The Contender Blues

By Kevin Nichols. Kevin, 47, is a music blogger, freelance writer and bibliophile. He lives in Bowling Green, USA. Please read his article and leave your thoughts and comments below.

Each individual the competes in a race is focused on keeping a tempo. No matter what our social demographic may be, our jobs, neighborhoods, education levels, and smartphones give us a sense of position. Idyllically, these names, brands, and titles are how we present ourselves and our self-regard to society. Society itself gets comfortable in seeing and keeping us in those stigmas. Eventually, we either remain at that seemingly comfortable place that we are in society or desperately malcontent. Regardless, every year of your life you should discover a new characteristic of you.

To become someone that you were not, in the beginning, takes change. Most people do not initiate change because innately we are creatures of habit. Habits keep us in a routine, keeps our psyches comfortable, and our minds on autopilot. Not everyone is a go-getter or has an unfulfilled nature. A person with a stir-crazy personality is not going to be satisfied being in a drab routine or environment. The people with this personality trait will outgrow those perimeters. Their desire will want them to be and grow in an environment with like-minded people to contribute to a similar habitat.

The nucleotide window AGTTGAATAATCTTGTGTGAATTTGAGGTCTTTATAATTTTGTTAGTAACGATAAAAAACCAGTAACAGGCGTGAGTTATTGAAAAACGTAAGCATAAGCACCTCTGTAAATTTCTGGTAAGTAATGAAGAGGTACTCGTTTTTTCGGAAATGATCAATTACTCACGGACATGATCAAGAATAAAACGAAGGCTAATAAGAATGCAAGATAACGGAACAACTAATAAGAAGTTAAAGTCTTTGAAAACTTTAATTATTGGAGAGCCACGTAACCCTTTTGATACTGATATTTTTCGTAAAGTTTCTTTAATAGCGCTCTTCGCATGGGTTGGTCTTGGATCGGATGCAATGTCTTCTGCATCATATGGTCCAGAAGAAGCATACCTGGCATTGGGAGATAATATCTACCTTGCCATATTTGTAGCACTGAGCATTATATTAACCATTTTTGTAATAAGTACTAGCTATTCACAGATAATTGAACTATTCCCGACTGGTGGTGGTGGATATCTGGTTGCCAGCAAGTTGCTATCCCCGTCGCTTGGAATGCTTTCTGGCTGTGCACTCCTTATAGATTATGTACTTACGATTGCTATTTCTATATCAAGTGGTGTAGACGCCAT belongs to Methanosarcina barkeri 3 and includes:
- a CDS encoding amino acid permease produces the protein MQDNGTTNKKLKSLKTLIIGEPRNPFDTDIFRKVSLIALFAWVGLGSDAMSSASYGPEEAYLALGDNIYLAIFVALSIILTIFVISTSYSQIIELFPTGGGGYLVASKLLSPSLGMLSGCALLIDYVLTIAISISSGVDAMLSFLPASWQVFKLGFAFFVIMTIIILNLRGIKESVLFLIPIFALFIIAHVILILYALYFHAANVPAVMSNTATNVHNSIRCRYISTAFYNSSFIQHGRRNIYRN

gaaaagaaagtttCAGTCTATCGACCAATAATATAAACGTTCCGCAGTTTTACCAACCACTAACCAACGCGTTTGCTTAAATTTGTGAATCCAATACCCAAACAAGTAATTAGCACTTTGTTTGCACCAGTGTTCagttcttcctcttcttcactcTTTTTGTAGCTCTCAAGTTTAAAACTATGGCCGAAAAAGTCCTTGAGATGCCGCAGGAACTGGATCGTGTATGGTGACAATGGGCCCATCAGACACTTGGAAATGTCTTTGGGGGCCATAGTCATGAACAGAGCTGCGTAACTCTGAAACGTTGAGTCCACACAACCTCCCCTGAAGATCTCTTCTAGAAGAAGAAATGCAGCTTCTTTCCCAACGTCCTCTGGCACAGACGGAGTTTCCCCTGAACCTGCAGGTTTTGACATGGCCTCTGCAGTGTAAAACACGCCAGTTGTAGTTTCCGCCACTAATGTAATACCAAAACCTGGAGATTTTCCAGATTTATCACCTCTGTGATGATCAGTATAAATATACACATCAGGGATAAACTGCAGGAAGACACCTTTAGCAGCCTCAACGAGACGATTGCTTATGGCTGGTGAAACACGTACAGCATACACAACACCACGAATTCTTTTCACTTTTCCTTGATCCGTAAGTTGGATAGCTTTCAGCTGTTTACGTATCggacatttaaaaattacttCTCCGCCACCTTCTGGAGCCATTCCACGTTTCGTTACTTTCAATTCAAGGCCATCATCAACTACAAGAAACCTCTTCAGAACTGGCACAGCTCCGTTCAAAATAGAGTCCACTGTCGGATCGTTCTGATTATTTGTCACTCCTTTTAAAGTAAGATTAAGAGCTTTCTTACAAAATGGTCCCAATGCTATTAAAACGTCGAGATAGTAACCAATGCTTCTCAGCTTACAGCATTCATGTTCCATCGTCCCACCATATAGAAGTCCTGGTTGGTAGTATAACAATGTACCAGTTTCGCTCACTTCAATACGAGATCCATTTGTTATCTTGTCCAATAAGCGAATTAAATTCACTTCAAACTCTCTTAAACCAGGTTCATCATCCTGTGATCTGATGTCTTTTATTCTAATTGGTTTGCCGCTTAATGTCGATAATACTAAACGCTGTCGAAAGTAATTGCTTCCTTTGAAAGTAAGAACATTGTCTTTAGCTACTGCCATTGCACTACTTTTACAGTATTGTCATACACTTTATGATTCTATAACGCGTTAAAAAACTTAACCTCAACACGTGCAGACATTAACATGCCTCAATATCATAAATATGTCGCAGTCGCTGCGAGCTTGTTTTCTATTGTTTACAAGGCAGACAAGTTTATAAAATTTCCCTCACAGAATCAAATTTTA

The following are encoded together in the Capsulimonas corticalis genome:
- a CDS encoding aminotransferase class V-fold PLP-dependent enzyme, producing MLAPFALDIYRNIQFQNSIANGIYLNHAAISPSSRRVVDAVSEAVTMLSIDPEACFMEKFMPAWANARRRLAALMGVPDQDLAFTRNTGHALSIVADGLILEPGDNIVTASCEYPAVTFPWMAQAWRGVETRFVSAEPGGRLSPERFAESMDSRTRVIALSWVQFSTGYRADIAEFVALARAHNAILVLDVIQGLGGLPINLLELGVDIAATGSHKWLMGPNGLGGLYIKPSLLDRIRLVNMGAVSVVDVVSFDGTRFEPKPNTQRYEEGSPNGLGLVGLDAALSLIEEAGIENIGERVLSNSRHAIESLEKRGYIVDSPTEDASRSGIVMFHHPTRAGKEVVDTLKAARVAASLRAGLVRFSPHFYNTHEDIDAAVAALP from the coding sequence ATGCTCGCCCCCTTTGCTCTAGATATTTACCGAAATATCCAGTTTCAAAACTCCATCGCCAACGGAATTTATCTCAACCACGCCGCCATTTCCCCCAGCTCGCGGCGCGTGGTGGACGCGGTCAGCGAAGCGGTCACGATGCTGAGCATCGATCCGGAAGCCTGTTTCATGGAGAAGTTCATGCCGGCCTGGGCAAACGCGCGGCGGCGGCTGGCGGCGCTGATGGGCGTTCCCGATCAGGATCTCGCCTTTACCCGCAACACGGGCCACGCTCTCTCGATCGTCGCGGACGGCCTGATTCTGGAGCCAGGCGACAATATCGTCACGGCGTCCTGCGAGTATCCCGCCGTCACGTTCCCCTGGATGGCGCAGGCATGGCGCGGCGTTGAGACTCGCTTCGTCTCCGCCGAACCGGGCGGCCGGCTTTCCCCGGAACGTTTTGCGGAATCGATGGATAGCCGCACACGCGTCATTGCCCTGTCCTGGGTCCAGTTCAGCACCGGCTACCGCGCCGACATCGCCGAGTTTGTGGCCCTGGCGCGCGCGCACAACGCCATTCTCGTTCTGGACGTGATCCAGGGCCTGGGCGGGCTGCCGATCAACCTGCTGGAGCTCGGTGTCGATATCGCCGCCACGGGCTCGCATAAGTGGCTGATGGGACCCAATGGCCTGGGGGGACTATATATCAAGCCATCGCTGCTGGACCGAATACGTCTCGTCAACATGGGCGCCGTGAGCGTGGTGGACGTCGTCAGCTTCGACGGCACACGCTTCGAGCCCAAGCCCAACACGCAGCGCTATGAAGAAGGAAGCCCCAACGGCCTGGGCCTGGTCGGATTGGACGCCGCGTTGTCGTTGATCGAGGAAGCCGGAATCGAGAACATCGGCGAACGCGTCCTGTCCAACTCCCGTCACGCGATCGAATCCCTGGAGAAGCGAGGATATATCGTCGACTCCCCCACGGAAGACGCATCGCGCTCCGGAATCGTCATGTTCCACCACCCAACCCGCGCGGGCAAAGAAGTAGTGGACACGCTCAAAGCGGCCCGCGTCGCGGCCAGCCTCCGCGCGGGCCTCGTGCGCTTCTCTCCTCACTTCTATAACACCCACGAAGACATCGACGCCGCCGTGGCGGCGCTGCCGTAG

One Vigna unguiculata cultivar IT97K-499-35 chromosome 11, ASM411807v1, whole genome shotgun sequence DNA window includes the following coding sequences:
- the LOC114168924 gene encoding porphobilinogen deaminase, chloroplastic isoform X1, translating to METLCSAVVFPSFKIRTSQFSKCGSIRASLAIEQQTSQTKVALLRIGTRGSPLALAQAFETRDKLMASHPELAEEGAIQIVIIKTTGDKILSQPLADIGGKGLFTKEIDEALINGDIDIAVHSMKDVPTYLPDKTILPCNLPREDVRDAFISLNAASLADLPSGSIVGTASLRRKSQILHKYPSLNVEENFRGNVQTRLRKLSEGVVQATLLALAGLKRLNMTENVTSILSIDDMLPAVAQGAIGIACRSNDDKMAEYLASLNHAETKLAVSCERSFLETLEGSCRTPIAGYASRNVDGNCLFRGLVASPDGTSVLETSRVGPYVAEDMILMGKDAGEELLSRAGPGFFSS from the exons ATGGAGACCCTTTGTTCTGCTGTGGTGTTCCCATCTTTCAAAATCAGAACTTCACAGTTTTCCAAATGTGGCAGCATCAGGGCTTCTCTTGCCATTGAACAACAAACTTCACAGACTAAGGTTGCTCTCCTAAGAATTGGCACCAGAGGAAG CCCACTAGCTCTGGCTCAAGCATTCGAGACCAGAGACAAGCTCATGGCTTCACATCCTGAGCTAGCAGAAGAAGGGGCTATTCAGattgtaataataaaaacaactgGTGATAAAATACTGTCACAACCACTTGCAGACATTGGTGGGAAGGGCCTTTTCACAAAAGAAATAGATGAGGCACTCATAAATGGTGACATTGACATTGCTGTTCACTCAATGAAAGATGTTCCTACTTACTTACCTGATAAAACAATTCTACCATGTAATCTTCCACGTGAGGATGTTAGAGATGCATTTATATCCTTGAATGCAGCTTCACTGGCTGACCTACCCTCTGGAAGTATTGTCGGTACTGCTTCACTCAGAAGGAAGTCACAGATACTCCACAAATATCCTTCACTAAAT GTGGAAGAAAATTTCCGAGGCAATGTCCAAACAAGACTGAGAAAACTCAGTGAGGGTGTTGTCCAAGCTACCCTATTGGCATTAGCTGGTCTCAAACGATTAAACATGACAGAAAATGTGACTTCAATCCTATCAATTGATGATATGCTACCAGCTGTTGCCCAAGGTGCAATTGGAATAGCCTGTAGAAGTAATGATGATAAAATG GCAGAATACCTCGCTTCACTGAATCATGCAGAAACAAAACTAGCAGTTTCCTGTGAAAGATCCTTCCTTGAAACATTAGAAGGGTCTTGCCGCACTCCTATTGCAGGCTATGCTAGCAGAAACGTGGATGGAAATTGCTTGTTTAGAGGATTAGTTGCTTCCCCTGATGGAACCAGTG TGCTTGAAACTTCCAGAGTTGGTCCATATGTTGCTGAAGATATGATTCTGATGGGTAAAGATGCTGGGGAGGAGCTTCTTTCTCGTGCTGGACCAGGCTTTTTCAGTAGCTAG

Entrepreneur Patrick Bed-David wrote, ‘There are four things that cause people to change: intentional reasons, natural reasons, life-changing events, and force.’ Intentional reasons are the personal choices that we make. Natural reasons are knowing that either positively or negatively, we are not going to be the same person ten years from now. Life-changing events or life-altering experiences are either intentional or unexpected. Consequently, they change the trajectory of a course we were traveling in life. Force is the most painful occurrence because it does not leave us with clear options of choice. It is an inevitable change and we are forced to make critical adjustments (Bed-David).

There is no quick fix in becoming someone else, but there is quickness when we are forced to see that we have to change. Author Kent Crockett wrote, ‘There are two reasons why people change–they either feel the heat or see the light. Feeling the heat forces us to change. Seeing the light inspires us to change.’ The loss of a loved one, job loss, and health issues are pressures that add to life’s adversity. If we see someone alter their physical appearance after months of proper dieting and exercise, then they have placed a light to follow. A life-changing event causes instant heat, which forces us to change. An inspirational light through a person, circumstance, or event supplies fuel for people with unfulfilled nature.

We are always going to be evolving and becoming someone else through change. We can make decisions on what we want to change, learn, and experience. These individual choices begin the process of our daily transformations. What must remain consistent is the time and effort that we put into these choices.